The Young Child: Myths and Facts about Brain Injury

The Young Child: Myths and Facts about Brain Injury

Carole Wedel Sellars, Ph.D., CCC and Candace Hill Vegter, M.A., CCC
Traumatic brain injury in children affects them differently than adults. The brains of infants, toddlers and preschoolers are especially vulnerable to a traumatic injury as they are in early stages development and maturation. This tip card helps families, educators, and clinicians understand the possible impact of brain trauma on brain development in very young children by correcting common myths.
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Full Description

Traumatic brain injury in children has special consequences as the brain is sill developing. Twelve myths about brain trauma in young children are corrected with factual information on severity of injuries, neurodevelopment, rehabilitation, therapy, parental support, thinking and memory, and avoidance repeated injuries. This tip card is especially helpful for communicating with child care providers, day care programs, preschool programs and educators.

Details
Item TYC
Pages 8
Year Second edition, 2011

Contents

This tip card helps families, educators, nurses, therapists and doctors...

  • understand childhood development
  • guide parents after an injury
  • correct common misunderstandings

Early Brain Development

Myth… It isn’t a problem when a baby or toddler’s brain is injured, because the uninjured brain will take over for the injured part.

Myth… When a baby or toddler falls, or is in an accident and loses consciousness, the injury to the brain is so slight that there will be a full recovery.

Myth… This will never happen again.

Myth… Very young children are too young to benefit from rehabilitation.

Myth… Therapy just seems like play to a child.

Myth… It is best for parents to stay away from therapy so the child doesn’t cry.

Myth… Babies and toddlers are too young to work on their thinking and memory.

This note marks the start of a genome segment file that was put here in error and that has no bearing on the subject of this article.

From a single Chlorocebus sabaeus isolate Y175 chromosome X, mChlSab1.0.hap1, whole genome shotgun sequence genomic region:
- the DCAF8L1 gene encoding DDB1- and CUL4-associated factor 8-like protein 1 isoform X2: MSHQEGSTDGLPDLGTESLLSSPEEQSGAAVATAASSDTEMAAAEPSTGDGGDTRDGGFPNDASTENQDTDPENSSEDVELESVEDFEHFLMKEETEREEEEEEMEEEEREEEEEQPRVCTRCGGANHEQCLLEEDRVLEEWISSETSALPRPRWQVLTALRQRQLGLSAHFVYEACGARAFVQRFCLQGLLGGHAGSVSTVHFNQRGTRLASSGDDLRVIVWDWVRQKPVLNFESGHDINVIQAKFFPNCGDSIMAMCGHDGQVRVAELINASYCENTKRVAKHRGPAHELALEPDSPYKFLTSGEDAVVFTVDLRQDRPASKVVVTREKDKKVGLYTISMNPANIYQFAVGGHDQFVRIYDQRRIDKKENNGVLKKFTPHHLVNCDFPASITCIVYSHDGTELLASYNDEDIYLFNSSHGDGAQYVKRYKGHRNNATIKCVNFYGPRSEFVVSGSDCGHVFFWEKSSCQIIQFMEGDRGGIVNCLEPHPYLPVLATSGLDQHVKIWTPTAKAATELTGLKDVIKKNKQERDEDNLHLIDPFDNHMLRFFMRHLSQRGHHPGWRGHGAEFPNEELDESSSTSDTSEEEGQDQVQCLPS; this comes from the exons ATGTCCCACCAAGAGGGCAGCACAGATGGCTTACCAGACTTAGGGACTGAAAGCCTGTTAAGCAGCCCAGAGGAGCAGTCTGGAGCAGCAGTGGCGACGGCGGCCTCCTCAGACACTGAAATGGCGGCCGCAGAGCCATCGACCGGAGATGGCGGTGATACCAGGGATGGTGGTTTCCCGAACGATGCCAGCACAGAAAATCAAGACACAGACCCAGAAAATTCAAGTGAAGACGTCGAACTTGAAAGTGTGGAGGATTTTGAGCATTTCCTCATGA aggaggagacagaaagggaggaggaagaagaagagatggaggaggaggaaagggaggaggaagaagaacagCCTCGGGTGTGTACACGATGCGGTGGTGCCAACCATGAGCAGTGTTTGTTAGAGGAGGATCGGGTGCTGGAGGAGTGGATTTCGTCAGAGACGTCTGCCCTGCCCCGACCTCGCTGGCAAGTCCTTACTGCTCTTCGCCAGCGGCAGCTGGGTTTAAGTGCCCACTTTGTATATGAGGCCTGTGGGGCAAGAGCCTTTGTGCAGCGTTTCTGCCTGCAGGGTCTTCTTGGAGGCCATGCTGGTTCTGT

Myth… They are too young to get therapy and educational support from the local school.

Myth… Telling people about a brain injury early in the child’s life will result in the child being labeled or put in the wrong educational category.

Myth… Babies who are shaken and receive a brain injury will eventually recover and be normal.

Myth… Playful tossing and catching a baby in the air is such fun for the child that it must be harmless.

Myth… It’s too hard to protect young children from brain injury.

References

Excerpts

Sample excerpt. Preview only – please do not copy.

Early Brain Development

This tip card corrects common misperceptions about brain injury in the very young child. It helps people understand that these children often need professional care and their parents need guidance and support.

Myth… It isn’t a problem when a baby or toddler’s brain is injured, because the uninjured brain will take over for the injured part.

Fact… The very young brain is soft and more vulnerable to tearing, bleeding and swelling.

A large part of the brain can be affected in babies, toddlers and preschoolers with serious brain injuries. This results in the less “uninjured part” to take over.

Myth… When a baby or toddler falls or is in an accident and loses consciousness, the injury to the brain is so slight that there will be a full recovery.

Fact... Babies and young children have not fully developed their thinking, memory and judgment skills.

An injury can interrupt or delay this development. It is important to monitor the child’s development closely and track progress after a brain injury.

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